Safely Managing Opiate Withdrawal Symptoms With Suboxone
Heroin addiction, as well as all opiate addictions, usually require medically monitored detox for the severe withdrawal symptoms the drugs produce. Heroin use causes a strong physical dependence and therefore withdrawal can result in serious complications when the use of the drug is stopped abruptly. Cold-turkey heroin detox and withdrawal symptoms can include seizures, heart irregularities, vomiting, insomnia and the sweats. Once the body has adapted to the presence of the drug, withdrawal symptoms may occur if heroin use is reduced or stopped. Withdrawal, in regular abusers, may occur as early as a few hours after the last administration. It may also produce drug craving, restlessness, muscle and bone pain, diarrhea, cold flashes, goose bumps, leg kicking movements and various other physical symptoms. Most heroin detox and withdrawal symptoms peak between 48 and 72 hours after the last dose. Sudden withdrawal from some synthetic opiates such as methadone can be fatal. Several different schools of thought exist as to the best method for opiate detox.
SuboxoneŽ, a sublingual tablet, comes in two dosage forms: 2 mg buprenorphine/0.5 mg naloxone and 8 mg buprenorphine/2 mg naloxone.
Because of its ceiling effect and poor bio availability, buprenorphine is safer in overdose than opioid full agonists. The maximal effects of buprenorphine appear to occur in the 16-32 mg dose range for sublingual tablets. Higher doses are unlikely to produce greater effects.
Opiate Treatment With SuboxoneŽ
This section provides a brief overview of the clinical use of buprenorphine (SuboxoneŽ) for heroin, methadone and other opiate treatment.
Ideal candidates for heroin treatment and other opiate addiction treatment with SuboxoneŽ are individuals who have been objectively diagnosed with an opiate addiction, are willing to follow safety precautions for treatment, can be expected to comply with the treatment, have no contraindications to buprenorphine therapy and who agree to buprenorphine treatment after a review of treatment options. There are four phases of SuboxoneŽ therapy: induction, stabilization, titration and treatment.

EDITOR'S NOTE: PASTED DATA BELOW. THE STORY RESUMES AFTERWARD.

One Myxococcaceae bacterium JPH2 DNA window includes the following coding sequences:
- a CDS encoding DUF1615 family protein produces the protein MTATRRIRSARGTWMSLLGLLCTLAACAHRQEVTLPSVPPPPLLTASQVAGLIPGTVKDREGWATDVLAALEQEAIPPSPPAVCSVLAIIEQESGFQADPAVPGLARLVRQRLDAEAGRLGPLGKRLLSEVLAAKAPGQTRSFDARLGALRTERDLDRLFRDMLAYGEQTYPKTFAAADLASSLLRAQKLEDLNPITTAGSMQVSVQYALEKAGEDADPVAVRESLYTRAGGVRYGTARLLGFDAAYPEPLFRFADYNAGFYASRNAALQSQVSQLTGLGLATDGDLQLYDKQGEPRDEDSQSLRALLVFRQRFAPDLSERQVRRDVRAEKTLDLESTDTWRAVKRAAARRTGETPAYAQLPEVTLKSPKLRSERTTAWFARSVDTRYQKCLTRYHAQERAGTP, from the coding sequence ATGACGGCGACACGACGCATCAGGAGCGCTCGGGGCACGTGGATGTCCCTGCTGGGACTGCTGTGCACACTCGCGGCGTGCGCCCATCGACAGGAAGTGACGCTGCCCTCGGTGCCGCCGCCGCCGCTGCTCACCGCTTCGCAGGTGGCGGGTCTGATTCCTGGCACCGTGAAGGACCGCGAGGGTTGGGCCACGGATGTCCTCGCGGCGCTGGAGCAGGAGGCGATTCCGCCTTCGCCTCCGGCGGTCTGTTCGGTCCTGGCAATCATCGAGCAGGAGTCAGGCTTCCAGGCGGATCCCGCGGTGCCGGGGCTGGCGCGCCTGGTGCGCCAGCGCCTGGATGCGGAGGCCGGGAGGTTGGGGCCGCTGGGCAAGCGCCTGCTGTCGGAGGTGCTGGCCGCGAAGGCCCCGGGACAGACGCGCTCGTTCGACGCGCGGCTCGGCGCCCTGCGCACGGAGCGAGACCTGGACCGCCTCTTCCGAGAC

This phase is the medically monitored startup of buprenorphine therapy. Buprenorphine for induction therapy is administered when an opiate-dependent individual has abstained from using heroin or other opiates for 12-24 hours and is in the early stages of opiate withdrawal. If the patient is not in the early stages of withdrawal, i.e., if he or she has other opioids in the bloodstream, then the buprenorphine dose could cause acute withdrawal.
Induction is typically initiated as observed therapy in the physician's office and is carried out using SuboxoneŽ.
This phase begins when the patient has discontinued the use of his or her drug of abuse, no longer has cravings, and is experiencing few or no side effects. The buprenorphine dose may need to be adjusted during the stabilization phase. Because of the long half-life of buprenorphine it is sometimes possible to switch patients to alternate-day dosing once stabilization has been achieved.
The titration phase is reached when the patient is doing well on a steady dose of Suboxone. Once the patient shows no sign of opiate withdrawal, the patient is then titrated (stepped-down) from the buprenorphine therapy, until he or she is drug-free. This phase replaces what is otherwise known as "detox".
Effective treatment for heroin addiction, methadone or other opiate addiction requires comprehensive attention to all of an individual's medical and psychosocial co-morbidities. Pharmacological therapy alone rarely achieves long-term success. Thus SuboxoneŽ therapy should be combined with concurrent behavioral therapies and with the provision of needed addiction treatment services. This point is of such importance that physicians must attest to their capacity to refer patients for addiction treatment and counseling when they submit their Notification of Intent to begin prescribing SuboxoneŽ to SAMHSA (Substance Abuse and Mental Health Services Administration).
After the Suboxone treatment client is stabilized on the medication (usually 2-4 days after induction) he has the option of entering our affordable Orange Detox Rehab for men. The program is 30, 60 or 90-days in length and addresses the core elements of recovery-spiritual, emotional, physical, mental and social through a combination of individual counseling sessions, peer groups, process groups, relapse prevention groups, lectures, workshops and 12-step meetings.
Each resident participates in living skills (house chores, light yard-work, etc.) to promote a sense of personal responsibility and social accountability. The men also learn to rely on their support group, a tool that is absolutely a necessity to maintain long-term sobriety after he leaves treatment.